rleslie's plan to day hop up the coast of FL, sailing on the outside, sounds like a great way to cover ground, hit some nice stops, and not get tired in the process. At the time, they got some pushback because of the condition of some of their chosen inlets, but recent information I've seen on this forum indicates that the entrances are now in okay shape, tho all can be dicey in certain conditions. I pm'd rleslie a couple weeks ago to see how their voyage worked out, but apparently they have since sold their boat and no longer receive messages. So I'm still wondering if there is really a nice outside passage from Stuart FL to Brunswick, that can be done in day hops. The night stops would be in Canaveral, Ponce Inlet, St Augustine, St Marys. The monohull draws 5'9". Has anybody done this?
Thanks,
Tom
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Old 04-04-2011, 07:04   #9
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Re: Best stops heading north - Miami to Saint Mary's

Tom
I have done all your inlets.
First, there is no anchoring in Canaveral, you will have to transit to the ICW for that. With that said, the lock is closed until the 10th of April, so you would have to take a slip at one of the marina (Ocean Club is VERY nice). If you put in after the 10th, transit the canal (3 bridges and a lock) and visit Cocoa Village (a must visit spot), Cocoa Village Marina is excellent and my home port.

Ponce Inlet is doable and very well marked (do not follow the chart markings) but narrow. I would only do this inlet at slack high tide (did it 2 weeks ago and saw no less than 12 feet under the boat) once inside, there is some shoaling, you should hail towboatUS and ask for advice. There is an anchorage just south of the inlet with plenty of water once your inside the anchorage, ask SeaTow or TowboatUS about entering the anchorage, the cruising guide is wrong and you will run aground.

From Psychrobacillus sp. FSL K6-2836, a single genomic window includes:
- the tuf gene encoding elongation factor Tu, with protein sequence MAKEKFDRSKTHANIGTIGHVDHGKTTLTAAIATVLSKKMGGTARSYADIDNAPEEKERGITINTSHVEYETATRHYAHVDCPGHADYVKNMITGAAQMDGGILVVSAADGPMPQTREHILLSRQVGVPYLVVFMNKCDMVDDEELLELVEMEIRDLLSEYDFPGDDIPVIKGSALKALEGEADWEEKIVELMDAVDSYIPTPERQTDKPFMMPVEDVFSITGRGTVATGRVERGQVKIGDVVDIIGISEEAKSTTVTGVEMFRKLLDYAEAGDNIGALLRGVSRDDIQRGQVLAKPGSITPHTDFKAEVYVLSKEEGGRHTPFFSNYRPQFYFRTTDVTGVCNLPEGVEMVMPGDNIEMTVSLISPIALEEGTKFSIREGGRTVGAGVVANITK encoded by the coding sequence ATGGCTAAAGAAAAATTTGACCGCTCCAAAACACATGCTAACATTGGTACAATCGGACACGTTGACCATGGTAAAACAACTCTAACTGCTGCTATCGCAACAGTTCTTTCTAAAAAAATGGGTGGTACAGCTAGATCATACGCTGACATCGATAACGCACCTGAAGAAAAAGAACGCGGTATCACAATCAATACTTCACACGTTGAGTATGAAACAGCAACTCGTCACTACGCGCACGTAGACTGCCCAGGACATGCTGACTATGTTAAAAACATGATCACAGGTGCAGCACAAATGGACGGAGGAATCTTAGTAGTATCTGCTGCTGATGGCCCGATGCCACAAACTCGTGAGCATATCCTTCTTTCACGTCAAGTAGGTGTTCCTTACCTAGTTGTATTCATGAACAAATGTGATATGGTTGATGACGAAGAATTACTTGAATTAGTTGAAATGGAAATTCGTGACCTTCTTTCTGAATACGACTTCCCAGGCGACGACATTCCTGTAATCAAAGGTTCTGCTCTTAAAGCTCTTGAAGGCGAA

St Augustine Inlet is a tricky one (I'll be there this weekend) and again ask for local advice. Try to time it so you are at slack tide or at least the wind with the current. It can be confusing once inside so watch your marking carefully (lots of boats run aground because they are not watching the marker change to ICW markings). The city is awesome, a must see, call the city marina a head of time and get a mooring ball (North field is my chose, less current and right in front of the fort.) No anchorage is available.

St Marys is a piece of cake, wide and deep, just listen to 16 because the Navy has submarines entering and leaving the inlet. Highly recommend Cumberland island love to anchor there. St Marys and Fernandina are not one of my favorites, the pulp mills ruin the lovely town of Fernandina, but if the wind is right, you can grab a mooring ball and visit the town.

Scott
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Old 04-04-2011, 08:27   #10
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Re: Best stops heading north - Miami to Saint Mary's

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Add Fort Lauderdale and Port Canaveral as easy inlets even cruise ships use. The only downside to Port Canaveral is transiting a lock if you wish to get to the ICW.
Additonally, there are several marinas actually in Port Canaveral, but if you want to anchor you must transit the lift bridge and Canaveral Locks into the Banana River. There is a small anchorage just south of the western most portion of the Locks. Or you can continue west down the "Barge Canal" to the ICW and anchor anywhere away from the actual ICW that has acceptable depth.